A REMINDER has been issued that the value of council investments needs to be viewed on a long-term basis after it rose by £109 million in the space of a year.
Football icon Cristiano Ronaldo was even brought up in discussion at Wednesday’s full council meeting by leader Steven Coutts as an example of the volatility of the financial market.
It comes after reports that by simply removing bottles of Coca-Cola at a Euro 2020 press conference and replacing it with water, the market value of the beverage company dropped by $4 billion due to the negative publicity.
Councillor George Smith stressed that the value rising by more than £100 million did not equate to a “windfall” for the local authority.
At 31 March this year the value stood at £423 million, making for an unusually large 40.3 per cent return. This was a rise from £314 million on the same date in 2020.
“That does not equate to a windfall. We’ve not physically received £109 million in cash, so that’s not sitting in the back account,” finance manger Manson said.
Manson stressed that in the space of a few months at the start of 2020 the value had dropped from £368 million to £314 million, which coincided with coronavirus starting to make an impact.
He said Brexit negotiations, the US election and further waves of the Covid pandemic has caused turbulence in the market.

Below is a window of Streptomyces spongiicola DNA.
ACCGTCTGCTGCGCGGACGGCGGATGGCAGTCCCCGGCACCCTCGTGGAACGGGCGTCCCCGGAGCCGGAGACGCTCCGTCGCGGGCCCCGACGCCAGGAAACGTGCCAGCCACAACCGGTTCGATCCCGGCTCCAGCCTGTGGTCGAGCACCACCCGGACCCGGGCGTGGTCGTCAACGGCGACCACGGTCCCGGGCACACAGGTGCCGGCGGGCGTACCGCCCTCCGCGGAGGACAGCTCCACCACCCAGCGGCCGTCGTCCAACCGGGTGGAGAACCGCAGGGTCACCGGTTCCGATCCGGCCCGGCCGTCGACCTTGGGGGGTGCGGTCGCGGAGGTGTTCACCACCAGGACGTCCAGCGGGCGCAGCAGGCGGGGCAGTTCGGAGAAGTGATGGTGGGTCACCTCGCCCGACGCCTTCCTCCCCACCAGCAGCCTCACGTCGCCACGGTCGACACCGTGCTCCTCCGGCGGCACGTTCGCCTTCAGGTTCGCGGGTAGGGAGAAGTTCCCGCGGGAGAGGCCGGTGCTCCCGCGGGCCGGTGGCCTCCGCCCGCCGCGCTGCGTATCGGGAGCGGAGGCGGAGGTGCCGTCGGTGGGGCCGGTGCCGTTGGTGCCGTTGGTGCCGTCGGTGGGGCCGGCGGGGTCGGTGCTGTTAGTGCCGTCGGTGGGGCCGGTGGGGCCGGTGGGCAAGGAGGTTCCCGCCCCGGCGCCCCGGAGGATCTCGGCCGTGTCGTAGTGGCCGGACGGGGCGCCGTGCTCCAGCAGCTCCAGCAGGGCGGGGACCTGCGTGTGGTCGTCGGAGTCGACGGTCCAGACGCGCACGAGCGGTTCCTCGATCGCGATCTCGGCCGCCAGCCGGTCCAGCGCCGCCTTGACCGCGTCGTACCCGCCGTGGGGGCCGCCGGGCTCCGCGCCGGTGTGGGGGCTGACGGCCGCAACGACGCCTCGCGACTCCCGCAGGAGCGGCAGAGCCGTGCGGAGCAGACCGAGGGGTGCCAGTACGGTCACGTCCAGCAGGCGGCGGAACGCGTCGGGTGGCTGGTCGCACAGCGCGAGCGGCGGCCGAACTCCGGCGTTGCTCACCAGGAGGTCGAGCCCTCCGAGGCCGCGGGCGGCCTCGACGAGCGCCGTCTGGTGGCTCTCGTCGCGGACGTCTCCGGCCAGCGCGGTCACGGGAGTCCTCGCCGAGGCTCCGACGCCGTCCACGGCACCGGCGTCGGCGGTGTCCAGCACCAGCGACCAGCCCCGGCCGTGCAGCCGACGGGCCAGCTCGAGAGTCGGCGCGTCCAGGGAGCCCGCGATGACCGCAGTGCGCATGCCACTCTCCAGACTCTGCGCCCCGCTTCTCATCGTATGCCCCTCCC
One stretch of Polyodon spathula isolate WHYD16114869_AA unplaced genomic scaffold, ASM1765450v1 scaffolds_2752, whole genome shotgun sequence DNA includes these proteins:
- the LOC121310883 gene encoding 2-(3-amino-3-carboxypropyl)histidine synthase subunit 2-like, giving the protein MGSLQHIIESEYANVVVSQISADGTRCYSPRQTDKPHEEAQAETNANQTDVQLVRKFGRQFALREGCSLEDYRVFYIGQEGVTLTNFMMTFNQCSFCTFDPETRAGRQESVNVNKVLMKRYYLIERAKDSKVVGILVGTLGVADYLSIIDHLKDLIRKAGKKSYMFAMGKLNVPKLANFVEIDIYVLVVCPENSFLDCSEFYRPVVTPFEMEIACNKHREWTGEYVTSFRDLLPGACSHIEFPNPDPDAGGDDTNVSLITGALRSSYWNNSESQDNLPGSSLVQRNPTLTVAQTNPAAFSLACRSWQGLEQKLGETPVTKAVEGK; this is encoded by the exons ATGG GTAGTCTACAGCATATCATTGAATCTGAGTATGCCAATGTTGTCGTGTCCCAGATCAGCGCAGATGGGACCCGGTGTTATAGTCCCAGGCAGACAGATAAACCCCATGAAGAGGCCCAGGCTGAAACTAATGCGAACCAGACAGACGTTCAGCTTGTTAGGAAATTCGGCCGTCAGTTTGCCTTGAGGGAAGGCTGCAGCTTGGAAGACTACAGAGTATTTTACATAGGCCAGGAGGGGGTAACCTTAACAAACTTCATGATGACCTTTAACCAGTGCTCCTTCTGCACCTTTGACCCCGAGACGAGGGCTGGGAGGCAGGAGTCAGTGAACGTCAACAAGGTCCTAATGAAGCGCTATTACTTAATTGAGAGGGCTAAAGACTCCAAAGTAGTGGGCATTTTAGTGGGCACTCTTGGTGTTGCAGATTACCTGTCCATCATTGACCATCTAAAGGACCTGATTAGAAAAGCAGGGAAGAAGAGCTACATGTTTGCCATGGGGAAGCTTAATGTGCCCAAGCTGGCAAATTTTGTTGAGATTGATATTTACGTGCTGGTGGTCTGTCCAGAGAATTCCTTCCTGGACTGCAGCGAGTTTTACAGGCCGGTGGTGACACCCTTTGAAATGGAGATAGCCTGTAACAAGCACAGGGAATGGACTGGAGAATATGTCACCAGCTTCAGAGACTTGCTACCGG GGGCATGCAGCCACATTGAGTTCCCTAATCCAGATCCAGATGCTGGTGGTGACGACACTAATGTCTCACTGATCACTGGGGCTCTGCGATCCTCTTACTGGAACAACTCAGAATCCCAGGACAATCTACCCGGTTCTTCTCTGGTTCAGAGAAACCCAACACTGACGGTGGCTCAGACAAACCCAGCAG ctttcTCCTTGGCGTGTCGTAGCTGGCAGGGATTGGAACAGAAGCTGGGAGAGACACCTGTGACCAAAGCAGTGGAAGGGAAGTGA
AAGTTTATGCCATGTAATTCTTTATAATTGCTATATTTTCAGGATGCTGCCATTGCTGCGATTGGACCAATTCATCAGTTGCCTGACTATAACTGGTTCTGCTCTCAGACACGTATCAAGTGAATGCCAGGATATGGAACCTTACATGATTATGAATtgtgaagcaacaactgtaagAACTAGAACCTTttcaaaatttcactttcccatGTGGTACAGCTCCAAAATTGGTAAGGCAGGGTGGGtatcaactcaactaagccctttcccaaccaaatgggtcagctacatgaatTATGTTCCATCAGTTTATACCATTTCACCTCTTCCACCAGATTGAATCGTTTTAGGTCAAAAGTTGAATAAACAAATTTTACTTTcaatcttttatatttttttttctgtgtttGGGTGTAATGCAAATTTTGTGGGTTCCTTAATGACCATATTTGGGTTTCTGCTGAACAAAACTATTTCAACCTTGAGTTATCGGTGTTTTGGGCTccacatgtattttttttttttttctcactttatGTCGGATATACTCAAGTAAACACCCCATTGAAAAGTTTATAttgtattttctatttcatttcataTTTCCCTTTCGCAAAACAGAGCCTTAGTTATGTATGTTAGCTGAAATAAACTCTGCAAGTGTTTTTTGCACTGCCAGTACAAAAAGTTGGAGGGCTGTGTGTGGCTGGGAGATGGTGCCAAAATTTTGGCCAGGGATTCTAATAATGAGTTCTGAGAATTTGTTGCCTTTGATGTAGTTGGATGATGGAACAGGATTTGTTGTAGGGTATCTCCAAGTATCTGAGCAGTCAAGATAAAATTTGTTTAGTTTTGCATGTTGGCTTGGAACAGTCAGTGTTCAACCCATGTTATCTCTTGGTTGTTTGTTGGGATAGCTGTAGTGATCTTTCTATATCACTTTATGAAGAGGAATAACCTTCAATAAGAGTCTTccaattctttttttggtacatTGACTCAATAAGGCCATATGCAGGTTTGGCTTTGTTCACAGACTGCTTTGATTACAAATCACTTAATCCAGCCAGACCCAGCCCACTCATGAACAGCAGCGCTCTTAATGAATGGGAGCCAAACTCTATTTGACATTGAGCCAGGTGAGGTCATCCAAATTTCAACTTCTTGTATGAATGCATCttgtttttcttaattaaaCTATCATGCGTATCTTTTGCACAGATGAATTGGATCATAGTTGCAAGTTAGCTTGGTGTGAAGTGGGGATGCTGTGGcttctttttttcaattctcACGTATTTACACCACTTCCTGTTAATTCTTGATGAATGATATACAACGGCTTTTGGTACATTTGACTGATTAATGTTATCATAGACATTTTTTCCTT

Coutts stressed the council takes a “long-term view” of the value of its investments.
He said the Ronaldo example showed why this is the case – with the value of investments able to drop significantly at short notice.
“That provides a clear demonstration how quickly things can move in the market,” Coutts said.
“That shows you why we don’t need to look at this short-term, we need to look at this long-term and make sure we’re doing sensible investment strategies for the benefit for Shetland – today, tomorrow and long into the future.”
The leader added that the income from the investments go into the council’s budgets to pay for services.
Councillor Davie Sandison also warned against making assumptions on the return in 2020/21, suggesting that volatility could return with a “vengeance”.
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